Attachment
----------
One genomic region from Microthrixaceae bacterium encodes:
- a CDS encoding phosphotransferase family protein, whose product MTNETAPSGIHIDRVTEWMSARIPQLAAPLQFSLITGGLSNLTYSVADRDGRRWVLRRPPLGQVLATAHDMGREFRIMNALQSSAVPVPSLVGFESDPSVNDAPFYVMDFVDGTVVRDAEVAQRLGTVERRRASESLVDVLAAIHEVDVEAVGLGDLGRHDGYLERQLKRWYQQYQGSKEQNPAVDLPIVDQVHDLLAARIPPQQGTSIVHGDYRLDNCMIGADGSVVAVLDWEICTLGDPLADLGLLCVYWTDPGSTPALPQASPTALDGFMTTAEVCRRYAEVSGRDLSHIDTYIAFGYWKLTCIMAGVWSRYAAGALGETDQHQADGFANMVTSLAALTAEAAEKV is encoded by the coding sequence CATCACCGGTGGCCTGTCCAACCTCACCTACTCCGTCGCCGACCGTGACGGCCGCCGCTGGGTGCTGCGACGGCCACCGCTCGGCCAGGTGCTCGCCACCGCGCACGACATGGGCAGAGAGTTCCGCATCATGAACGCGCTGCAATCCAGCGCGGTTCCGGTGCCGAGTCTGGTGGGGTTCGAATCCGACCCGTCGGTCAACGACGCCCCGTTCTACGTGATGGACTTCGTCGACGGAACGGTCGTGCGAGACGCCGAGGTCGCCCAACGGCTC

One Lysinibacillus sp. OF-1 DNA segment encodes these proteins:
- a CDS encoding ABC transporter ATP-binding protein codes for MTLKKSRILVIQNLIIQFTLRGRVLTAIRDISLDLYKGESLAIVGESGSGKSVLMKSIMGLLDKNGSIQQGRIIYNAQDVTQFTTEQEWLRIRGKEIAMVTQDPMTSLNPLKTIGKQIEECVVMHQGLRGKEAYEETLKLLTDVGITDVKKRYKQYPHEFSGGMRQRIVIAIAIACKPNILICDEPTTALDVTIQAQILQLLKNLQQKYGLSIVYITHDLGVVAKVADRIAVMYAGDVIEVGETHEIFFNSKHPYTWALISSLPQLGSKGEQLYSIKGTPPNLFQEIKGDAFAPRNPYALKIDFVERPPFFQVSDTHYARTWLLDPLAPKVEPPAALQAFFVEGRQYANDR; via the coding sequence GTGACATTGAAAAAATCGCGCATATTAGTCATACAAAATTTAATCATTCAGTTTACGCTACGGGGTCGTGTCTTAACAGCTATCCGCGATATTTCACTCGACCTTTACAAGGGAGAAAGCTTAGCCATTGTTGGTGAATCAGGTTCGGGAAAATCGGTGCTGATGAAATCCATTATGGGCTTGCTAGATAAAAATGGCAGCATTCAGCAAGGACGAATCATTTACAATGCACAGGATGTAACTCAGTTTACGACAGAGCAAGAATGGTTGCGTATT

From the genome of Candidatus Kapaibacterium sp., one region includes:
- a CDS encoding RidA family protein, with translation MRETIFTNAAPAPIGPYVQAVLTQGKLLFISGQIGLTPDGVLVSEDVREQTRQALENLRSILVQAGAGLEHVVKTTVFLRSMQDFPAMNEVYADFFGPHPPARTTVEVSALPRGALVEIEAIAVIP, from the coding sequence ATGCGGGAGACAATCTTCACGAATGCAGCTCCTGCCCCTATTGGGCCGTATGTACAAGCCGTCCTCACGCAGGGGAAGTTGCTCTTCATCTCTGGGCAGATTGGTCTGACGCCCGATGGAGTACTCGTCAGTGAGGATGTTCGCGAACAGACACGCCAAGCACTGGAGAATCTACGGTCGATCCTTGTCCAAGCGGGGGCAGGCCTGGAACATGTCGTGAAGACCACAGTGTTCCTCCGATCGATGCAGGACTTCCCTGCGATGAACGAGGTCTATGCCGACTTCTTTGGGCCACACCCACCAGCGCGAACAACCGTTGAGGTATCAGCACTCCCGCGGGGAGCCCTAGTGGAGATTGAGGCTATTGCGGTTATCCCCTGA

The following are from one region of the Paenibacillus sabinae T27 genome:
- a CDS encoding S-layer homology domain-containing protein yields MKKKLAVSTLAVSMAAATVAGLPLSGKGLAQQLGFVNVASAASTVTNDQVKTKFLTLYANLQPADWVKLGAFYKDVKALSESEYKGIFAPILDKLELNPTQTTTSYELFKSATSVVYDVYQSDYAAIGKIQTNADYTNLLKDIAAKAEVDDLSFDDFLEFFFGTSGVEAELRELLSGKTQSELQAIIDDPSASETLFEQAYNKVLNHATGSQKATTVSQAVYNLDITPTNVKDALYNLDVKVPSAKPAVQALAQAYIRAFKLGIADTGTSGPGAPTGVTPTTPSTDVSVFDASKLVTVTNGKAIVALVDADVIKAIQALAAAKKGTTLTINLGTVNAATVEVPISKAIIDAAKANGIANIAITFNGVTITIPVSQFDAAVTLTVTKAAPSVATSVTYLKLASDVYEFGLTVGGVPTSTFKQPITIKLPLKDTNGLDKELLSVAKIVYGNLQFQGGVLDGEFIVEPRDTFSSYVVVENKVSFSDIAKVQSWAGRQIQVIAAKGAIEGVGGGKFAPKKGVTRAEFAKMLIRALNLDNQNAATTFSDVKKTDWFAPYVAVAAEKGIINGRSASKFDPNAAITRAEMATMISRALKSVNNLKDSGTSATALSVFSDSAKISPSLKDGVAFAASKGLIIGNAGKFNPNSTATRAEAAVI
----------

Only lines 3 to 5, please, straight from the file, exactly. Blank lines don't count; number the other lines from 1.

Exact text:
One Lysinibacillus sp. OF-1 DNA segment encodes these proteins:
- a CDS encoding ABC transporter ATP-binding protein codes for MTLKKSRILVIQNLIIQFTLRGRVLTAIRDISLDLYKGESLAIVGESGSGKSVLMKSIMGLLDKNGSIQQGRIIYNAQDVTQFTTEQEWLRIRGKEIAMVTQDPMTSLNPLKTIGKQIEECVVMHQGLRGKEAYEETLKLLTDVGITDVKKRYKQYPHEFSGGMRQRIVIAIAIACKPNILICDEPTTALDVTIQAQILQLLKNLQQKYGLSIVYITHDLGVVAKVADRIAVMYAGDVIEVGETHEIFFNSKHPYTWALISSLPQLGSKGEQLYSIKGTPPNLFQEIKGDAFAPRNPYALKIDFVERPPFFQVSDTHYARTWLLDPLAPKVEPPAALQAFFVEGRQYANDR; via the coding sequence GTGACATTGAAAAAATCGCGCATATTAGTCATACAAAATTTAATCATTCAGTTTACGCTACGGGGTCGTGTCTTAACAGCTATCCGCGATATTTCACTCGACCTTTACAAGGGAGAAAGCTTAGCCATTGTTGGTGAATCAGGTTCGGGAAAATCGGTGCTGATGAAATCCATTATGGGCTTGCTAGATAAAAATGGCAGCATTCAGCAAGGACGAATCATTTACAATGCACAGGATGTAACTCAGTTTACGACAGAGCAAGAATGGTTGCGTATT

From the genome of Candidatus Kapaibacterium sp., one region includes: